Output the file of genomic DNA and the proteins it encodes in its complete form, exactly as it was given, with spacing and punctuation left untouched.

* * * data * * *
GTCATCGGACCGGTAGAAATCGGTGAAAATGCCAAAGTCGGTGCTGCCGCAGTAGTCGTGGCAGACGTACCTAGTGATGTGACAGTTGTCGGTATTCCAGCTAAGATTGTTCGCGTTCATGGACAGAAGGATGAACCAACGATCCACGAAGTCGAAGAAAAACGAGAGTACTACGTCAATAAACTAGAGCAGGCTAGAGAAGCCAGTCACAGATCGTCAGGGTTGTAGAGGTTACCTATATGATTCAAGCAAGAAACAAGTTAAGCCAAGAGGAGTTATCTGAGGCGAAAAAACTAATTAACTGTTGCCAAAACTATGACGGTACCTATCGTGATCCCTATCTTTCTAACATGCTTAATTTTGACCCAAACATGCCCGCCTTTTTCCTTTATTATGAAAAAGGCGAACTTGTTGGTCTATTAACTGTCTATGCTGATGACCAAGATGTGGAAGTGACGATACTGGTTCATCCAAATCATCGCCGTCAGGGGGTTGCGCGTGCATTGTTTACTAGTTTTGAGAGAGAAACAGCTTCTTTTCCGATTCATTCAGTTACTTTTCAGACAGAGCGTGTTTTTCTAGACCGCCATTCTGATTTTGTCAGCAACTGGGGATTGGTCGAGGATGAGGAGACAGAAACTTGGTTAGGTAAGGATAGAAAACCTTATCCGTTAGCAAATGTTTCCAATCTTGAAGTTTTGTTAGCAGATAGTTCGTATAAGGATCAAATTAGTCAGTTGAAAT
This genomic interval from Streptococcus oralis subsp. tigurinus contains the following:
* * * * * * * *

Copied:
GTCATCGGACCGGTAGAAATCGGTGAAAATGCCAAAGTCGGTGCTGCCGCAGTAGTCGTGGCAGACGTACCTAGTGATGTGACAGTTGTCGGTATTCCAGCTAAGATTGTTCGCGTTCATGGACAGAAGGATGAACCAACGATCCACGAAGTCGAAGAAAAACGAGAGTACTACGTCAATAAACTAGAGCAGGCTAGAGAAGCCAGTCACAGATCGTCAGGGTTGTAGAGGTTACCTATATGATTCAAGCAAGAAACAAGTTAAGCCAAGAGGAGTTATCTGAGGCGAAAAAACTAATTAACTGTTGCCAAAACTATGACGGTACCTATCGTGATCCCTATCTTTCTAACATGCTTAATTTTGACCCAAACATGCCCGCCTTTTTCCTTTATTATGAAAAAGGCGAACTTGTTGGTCTATTAACTGTCTATGCTGATGACCAAGATGTGGAAGTGACGATACTGGTTCATCCAAATCATCGCCGTCAGGGGGTTGCGCGTGCATTGTTTACTAGTTTTGAGAGAGAAACAGCTTCTTTTCCGATTCATTCAGTTACTTTTCAGACAGAGCGTGTTTTTCTAGACCGCCATTCTGATTTTGTCAGCAACTGGGGATTGGTCGAGGATGAGGAGACAGAAACTTGGTTAGGTAAGGATAGAAAACCTTATCCGTTAGCAAATGTTTCCAATCTTGAAGTTTTGTTAGCAGATAGTTCGTATAAGGATCAAATTAGTCAGTTGAAAT
This genomic interval from Streptococcus oralis subsp. tigurinus contains the following: